Zansberg pointed to a settlement last week between the Steamboat Pilot & Today newspaper and the Steamboat Springs School board where the school board agreed to pay $50,000 in attorneys fees to the newspaper and release the transcripts of a secret session after a court ruled it had convened an illegal meeting. In that case, Zansberg’s partner, Chris Beall, filed a lawsuit against the district on behalf of the newspaper, arguing the school board failed to specify the topic it planned to discuss.

Citing an earlier court decision, Zansberg questioned whether the ethics commission has been adequately describing the topics it plans to discuss in secret meetings. Public officials must not only point to the legal basis for their secret meetings, Zansberg said, but also announce “the topic for discussion in executive session, [including] identification of the particular matter to be discussed in as much detail as possible without compromising the purpose for which the executive session is authorized.”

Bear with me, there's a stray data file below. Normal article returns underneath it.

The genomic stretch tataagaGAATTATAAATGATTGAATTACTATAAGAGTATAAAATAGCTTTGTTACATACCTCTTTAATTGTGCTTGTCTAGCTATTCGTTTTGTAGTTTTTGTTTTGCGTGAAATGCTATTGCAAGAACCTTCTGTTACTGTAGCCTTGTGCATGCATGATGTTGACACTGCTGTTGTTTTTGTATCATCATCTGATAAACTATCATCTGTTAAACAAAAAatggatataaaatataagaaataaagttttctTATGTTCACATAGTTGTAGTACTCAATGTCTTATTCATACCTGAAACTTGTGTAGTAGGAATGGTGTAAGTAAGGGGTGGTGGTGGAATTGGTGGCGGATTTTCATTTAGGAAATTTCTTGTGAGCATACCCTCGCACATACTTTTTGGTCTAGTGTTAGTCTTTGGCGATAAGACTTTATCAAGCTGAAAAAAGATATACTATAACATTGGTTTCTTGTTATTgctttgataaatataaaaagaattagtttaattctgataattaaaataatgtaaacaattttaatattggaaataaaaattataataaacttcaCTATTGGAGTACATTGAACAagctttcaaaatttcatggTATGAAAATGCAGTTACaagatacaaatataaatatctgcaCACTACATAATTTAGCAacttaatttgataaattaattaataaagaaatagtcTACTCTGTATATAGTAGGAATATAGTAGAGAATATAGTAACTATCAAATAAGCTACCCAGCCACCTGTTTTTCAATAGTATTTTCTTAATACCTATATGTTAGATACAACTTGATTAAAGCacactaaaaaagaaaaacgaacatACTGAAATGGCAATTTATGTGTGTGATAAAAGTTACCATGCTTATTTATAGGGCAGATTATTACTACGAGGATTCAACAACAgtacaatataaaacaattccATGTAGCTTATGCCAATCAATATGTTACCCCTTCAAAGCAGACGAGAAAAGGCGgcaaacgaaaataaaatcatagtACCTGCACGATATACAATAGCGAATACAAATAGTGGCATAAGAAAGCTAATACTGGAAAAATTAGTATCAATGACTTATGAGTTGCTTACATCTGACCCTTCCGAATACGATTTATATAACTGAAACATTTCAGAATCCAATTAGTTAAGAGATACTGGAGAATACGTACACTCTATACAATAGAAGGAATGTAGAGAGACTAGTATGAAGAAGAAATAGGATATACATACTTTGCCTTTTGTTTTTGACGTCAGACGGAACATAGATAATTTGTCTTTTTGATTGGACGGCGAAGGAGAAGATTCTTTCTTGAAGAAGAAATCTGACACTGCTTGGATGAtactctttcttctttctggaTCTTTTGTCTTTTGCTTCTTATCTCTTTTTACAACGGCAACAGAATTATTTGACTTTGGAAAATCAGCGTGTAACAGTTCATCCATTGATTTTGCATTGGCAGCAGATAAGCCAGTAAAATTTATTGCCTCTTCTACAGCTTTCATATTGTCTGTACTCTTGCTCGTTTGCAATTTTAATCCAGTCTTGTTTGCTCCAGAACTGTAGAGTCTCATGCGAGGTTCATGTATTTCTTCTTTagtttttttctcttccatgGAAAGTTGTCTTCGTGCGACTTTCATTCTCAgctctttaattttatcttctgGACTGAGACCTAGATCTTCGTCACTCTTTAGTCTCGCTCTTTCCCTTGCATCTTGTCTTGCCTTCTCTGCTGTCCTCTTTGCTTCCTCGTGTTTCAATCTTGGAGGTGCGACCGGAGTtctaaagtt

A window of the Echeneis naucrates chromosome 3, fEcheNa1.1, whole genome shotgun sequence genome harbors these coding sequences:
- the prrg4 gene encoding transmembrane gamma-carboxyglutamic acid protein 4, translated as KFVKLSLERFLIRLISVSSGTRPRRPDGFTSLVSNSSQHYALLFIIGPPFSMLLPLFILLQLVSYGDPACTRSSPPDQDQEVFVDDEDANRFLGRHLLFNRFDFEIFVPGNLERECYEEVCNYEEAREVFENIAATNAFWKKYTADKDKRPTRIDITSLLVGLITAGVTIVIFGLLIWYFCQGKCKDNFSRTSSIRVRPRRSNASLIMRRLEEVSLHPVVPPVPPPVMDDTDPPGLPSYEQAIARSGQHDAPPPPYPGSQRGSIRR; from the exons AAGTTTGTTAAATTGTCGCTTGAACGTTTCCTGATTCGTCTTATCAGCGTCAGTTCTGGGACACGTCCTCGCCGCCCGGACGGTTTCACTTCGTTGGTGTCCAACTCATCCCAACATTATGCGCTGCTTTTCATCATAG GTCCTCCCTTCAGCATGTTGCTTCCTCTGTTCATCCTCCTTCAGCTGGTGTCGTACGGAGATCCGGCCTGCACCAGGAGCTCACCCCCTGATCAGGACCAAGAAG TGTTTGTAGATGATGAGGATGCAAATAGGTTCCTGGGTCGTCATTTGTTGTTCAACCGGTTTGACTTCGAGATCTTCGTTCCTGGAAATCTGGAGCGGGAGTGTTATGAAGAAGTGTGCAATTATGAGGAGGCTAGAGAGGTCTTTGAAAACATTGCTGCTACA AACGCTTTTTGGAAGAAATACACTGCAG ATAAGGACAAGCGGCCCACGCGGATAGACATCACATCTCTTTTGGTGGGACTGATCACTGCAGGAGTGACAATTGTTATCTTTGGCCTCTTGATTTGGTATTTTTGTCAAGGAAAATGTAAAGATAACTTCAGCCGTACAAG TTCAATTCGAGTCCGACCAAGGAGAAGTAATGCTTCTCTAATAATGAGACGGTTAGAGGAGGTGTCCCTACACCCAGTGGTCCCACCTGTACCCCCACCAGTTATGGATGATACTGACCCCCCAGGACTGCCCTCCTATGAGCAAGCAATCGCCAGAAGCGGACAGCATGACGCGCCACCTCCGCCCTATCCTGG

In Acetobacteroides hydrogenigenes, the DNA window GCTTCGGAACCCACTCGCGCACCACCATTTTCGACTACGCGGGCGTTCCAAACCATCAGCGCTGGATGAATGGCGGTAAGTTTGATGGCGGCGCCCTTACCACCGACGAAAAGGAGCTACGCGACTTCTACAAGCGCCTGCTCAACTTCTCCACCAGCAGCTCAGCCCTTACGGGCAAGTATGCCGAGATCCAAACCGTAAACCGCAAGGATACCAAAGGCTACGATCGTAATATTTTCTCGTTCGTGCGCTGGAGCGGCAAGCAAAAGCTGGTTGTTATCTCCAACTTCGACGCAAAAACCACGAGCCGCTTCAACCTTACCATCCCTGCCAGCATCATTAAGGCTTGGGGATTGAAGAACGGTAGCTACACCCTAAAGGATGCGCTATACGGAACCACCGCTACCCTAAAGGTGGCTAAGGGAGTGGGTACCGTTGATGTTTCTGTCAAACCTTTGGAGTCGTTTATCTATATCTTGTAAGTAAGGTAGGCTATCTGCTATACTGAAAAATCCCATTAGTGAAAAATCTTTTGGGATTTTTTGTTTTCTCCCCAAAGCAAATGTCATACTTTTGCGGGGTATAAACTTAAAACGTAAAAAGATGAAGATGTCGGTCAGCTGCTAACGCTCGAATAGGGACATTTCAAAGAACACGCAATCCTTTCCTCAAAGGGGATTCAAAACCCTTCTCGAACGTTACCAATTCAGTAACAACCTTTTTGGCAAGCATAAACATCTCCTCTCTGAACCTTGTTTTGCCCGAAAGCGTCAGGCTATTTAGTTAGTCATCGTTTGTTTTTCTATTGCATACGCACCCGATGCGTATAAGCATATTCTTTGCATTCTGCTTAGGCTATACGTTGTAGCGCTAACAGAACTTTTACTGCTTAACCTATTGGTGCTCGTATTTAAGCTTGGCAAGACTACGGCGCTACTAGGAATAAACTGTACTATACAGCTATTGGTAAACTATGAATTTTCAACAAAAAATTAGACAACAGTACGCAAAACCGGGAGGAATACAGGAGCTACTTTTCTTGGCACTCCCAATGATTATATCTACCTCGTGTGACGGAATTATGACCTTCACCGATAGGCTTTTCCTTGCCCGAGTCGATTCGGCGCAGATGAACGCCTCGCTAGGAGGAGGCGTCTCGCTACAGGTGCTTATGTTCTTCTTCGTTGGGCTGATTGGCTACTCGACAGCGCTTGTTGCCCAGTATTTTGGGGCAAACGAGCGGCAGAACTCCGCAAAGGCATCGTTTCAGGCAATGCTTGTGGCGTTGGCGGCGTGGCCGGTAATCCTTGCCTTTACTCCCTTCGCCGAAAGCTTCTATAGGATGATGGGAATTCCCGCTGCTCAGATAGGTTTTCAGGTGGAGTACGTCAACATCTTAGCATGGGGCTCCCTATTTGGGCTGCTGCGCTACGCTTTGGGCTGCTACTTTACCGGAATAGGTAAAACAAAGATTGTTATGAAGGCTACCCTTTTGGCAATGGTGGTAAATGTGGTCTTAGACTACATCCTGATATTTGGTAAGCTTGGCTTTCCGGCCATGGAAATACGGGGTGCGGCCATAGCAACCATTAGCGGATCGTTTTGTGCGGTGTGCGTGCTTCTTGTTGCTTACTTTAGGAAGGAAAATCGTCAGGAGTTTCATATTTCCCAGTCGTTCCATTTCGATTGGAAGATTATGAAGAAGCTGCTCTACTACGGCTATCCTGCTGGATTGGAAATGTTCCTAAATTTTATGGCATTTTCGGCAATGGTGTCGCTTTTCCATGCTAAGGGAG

The commission routinely describes its executive sessions as “[d]iscussion pertaining to requests for advisory opinions and complaints filed with the Commission.” The commission only announced once that it planned to discuss in secret the complaint against Coffman. Every other time it announced an executive session, the commission stated its intentions using the generic description.

The commission doesn’t have audio recordings of several of the secret sessions, executive director Jane Feldman told The Colorado Independent on Tuesday, citing a state law that allows public officials to discard recordings after 90 days. In addition, Feldman said, the commission turned off the recorder several times because the group was receiving advice from its attorney.

Colorado law explicitly waives attorney-client privilege for state bodies, including the ethics commission, except in very narrow circumstances, Zansberg said. State officials can only meet in secret for “[c]onferences with an attorney representing the state public body concerning disputes involving the public body that are the subject of pending or imminent court action,” according to the Open Meetings Law.

Feldman hasn’t formally replied to The Independent’s request for recordings or minutes of the secret meetings. Colorado law allows custodians of public records three days to respond.

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Ernest Luning